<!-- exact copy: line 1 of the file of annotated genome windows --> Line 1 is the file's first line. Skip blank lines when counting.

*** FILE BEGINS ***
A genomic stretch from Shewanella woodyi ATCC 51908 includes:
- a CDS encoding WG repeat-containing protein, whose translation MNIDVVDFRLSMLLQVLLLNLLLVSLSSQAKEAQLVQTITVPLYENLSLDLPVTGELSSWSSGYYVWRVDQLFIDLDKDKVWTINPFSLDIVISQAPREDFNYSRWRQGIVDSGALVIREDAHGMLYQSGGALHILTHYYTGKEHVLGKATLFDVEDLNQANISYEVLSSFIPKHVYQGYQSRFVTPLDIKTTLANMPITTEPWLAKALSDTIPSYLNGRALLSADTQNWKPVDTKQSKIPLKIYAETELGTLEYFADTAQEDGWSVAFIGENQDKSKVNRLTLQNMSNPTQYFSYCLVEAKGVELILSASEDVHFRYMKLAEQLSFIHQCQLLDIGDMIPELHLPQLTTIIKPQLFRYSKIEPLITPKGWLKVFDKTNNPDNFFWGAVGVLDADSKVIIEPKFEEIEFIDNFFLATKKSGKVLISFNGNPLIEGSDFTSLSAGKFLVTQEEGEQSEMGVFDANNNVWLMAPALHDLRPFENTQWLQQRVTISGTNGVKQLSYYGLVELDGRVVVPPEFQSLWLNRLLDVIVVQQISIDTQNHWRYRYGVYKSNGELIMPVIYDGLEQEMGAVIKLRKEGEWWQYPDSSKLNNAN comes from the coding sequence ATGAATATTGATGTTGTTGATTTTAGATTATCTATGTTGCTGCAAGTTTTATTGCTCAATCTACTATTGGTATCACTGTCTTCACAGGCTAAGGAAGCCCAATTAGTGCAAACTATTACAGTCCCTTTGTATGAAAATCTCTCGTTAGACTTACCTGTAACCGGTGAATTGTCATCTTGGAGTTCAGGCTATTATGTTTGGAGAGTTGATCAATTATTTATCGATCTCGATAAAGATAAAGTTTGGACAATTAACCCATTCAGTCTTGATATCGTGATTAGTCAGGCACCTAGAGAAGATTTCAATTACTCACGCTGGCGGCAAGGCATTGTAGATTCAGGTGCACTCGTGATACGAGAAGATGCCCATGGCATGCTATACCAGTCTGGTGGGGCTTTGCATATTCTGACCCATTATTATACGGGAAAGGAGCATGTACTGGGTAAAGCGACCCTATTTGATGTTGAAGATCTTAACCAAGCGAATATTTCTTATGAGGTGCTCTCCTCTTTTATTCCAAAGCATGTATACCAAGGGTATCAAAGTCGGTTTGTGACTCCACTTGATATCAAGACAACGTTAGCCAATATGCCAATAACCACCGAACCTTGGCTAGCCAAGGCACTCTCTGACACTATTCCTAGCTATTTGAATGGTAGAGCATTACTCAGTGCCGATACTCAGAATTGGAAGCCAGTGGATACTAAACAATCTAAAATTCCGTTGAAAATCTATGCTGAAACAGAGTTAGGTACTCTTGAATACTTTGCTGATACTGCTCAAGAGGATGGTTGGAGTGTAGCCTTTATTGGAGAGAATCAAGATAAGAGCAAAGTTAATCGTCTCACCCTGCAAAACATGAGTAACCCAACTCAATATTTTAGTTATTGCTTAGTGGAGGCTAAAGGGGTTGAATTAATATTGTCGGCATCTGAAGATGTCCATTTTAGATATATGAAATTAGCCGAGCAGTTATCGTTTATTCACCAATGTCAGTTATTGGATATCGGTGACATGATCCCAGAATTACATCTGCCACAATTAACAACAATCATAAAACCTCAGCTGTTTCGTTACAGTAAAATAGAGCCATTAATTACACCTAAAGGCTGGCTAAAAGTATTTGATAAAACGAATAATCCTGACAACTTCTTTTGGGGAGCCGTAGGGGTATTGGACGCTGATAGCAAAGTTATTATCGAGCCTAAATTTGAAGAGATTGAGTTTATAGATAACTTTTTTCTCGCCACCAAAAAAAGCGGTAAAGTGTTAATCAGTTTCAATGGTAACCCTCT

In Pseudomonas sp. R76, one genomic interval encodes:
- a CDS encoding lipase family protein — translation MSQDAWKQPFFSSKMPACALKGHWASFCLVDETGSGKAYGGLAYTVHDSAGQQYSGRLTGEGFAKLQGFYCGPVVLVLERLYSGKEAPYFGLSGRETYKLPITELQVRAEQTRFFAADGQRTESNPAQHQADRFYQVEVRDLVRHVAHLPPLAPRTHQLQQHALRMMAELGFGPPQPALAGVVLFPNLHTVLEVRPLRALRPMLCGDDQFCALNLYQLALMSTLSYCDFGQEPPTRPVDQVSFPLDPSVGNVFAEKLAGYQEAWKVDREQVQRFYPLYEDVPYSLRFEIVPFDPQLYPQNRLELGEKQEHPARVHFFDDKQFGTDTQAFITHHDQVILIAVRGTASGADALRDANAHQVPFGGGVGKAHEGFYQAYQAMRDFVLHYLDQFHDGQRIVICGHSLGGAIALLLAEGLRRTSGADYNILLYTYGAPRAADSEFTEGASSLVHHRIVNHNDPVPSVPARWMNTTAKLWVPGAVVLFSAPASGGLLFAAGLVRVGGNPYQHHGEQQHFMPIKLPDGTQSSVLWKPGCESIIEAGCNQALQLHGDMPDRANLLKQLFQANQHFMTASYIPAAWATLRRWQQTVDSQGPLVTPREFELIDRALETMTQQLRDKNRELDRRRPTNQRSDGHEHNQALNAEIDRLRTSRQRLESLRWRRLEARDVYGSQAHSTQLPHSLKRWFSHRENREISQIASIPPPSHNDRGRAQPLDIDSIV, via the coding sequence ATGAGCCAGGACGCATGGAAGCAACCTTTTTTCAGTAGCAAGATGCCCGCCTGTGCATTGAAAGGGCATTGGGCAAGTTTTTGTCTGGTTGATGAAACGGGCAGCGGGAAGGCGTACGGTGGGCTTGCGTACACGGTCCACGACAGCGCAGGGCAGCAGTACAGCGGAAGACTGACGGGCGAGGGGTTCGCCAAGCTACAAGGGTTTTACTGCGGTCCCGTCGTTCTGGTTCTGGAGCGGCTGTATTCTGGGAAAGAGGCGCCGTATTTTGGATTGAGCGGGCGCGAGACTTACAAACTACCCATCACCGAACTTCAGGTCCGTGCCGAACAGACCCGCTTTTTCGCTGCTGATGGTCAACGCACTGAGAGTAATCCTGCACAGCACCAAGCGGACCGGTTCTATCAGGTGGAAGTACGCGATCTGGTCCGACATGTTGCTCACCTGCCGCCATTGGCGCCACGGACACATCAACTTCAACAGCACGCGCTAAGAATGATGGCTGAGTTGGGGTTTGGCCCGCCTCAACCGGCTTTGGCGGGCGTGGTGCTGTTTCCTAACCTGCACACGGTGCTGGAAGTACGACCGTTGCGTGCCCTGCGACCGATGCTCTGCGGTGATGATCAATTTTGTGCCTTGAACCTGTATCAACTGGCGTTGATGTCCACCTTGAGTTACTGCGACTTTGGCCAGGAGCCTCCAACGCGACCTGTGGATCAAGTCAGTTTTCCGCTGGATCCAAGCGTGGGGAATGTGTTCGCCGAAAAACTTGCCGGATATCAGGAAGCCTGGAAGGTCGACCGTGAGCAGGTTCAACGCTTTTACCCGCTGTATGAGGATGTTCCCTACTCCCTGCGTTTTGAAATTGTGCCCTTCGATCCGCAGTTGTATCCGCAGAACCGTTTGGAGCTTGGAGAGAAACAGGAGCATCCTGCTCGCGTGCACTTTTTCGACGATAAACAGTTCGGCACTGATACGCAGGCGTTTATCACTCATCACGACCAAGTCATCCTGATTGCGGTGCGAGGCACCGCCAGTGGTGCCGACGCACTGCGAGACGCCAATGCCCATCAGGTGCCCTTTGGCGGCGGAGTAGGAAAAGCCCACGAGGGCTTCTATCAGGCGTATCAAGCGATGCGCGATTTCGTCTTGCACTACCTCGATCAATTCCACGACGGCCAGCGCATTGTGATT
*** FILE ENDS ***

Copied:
A genomic stretch from Shewanella woodyi ATCC 51908 includes: